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What are the postulates of QFT?by snoopies622
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#1
Mar612, 08:11 PM

P: 611

I like the way quantum mechanics can be expressed as a set of five or six axioms, like in Daniel T. Gillespie's A Quantum Mechanics Primer or David McMahon's Quantum Mechanics Demystified.
Is there a similar set of axioms for quantum field theory? 


#2
Mar712, 09:13 AM

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An example would be Wightman's axioms which are pretty wellknown. See the books by Bogolubov et.al. 1975 or Lopuszanski. There's also an axiomatic formulation due to Haag in terms of (nets of) operator algebras, but this harder to grasp, unless you're also reformulating normal quantum mechanics (the one mentioned in the OP) through operator algebras and their representations.



#3
Mar812, 07:40 AM

P: 611

Thank you.



#4
Mar812, 10:40 AM

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What are the postulates of QFT?
The sad truth therefore is that we currently have no adequate system of axioms for QFT, only a number of ideas how it could possibly look like. Closest to the standard model are in fact not the nonperturbative Wightman axioms but the perturbative EpsteinGlaser approach to quantum field theory; see http://en.wikipedia.org/wiki/Causal_perturbation_theory (and much more by querying scholar.google.com). 


#5
Mar812, 11:42 AM

P: 611

How strange!



#6
Mar812, 01:33 PM

P: 744

When we talk about the axioms of QM, I think of the basic axioms (states in Hilbert space, observables as selfadjoint operators, von Neumann measurements, Schrödinger equation) and not the specific axioms of nonrelativistic single particle QM.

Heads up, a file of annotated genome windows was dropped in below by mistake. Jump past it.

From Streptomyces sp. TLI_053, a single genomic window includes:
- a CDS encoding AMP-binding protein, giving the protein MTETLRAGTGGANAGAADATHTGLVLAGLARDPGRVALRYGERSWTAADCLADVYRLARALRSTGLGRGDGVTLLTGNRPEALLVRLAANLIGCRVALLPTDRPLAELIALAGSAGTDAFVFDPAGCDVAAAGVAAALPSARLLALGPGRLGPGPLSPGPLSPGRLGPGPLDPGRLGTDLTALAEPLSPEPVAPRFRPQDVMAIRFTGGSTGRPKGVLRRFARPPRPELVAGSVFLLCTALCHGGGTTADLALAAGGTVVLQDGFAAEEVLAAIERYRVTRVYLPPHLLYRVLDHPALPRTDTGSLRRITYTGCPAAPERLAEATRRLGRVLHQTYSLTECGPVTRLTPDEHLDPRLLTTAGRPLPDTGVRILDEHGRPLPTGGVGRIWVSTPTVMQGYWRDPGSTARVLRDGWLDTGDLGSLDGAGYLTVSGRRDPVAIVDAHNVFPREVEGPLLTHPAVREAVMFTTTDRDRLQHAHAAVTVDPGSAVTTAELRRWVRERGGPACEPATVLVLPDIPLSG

Do the basic axioms really need to be modified for QFT? I thought the problems would occur in in constructing the operators and calculating transition amplitudes. 


#7
Mar912, 09:41 AM

P: 611

I understand the idea of a physical state being represented by a vector and an observable by an operator and how all that works, but if the field is an operator, upon what does it operate? What kind of mathematical object, and what does this object represent? This seems like a completely different formulation to me. 


#8
Mar912, 12:04 PM

P: 744

Let's look at the electron field for example (this is probably flawed but will show the basic features). A simple physical state is a number state n>, where n is the number of electrons you have. The operators of the electron field are ψ(x) and ψ^{+}(x). The first one destroys an electron at space time point x, the second one creates one. The fields themself are not observables, but auxiliary operators from which the observables (like the Hamiltonian) can be constructed. So in general, the field equations (like the Dirac equation) are neither Schrödinger equations (dynamics of the states) nor Heisenberg equations (dynamics of the observables), but dynamical equations for these auxiliary quantities which have no direct physical significance. 


#9
Mar912, 12:04 PM

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#10
Mar912, 07:18 PM

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#11
Mar1112, 03:22 AM

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http://physicsforums.com/showthread.php?t=468492 and threadss citedthere. 


#12
Mar1312, 11:35 AM

P: 611

Thank you kith and A. Neumaier, I think I understand a tiny bit now.



#13
Mar1312, 12:33 PM

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#14
Mar1312, 12:37 PM

P: 611

I'm sorry, I meant  what functions are you referring to?



#15
Mar1412, 06:44 AM

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There isn't any more to the informal notion of ''nice''. 


#16
Mar1412, 01:26 PM

P: 611




#17
Apr312, 06:57 PM

P: 611




#18
Apr1312, 04:32 PM

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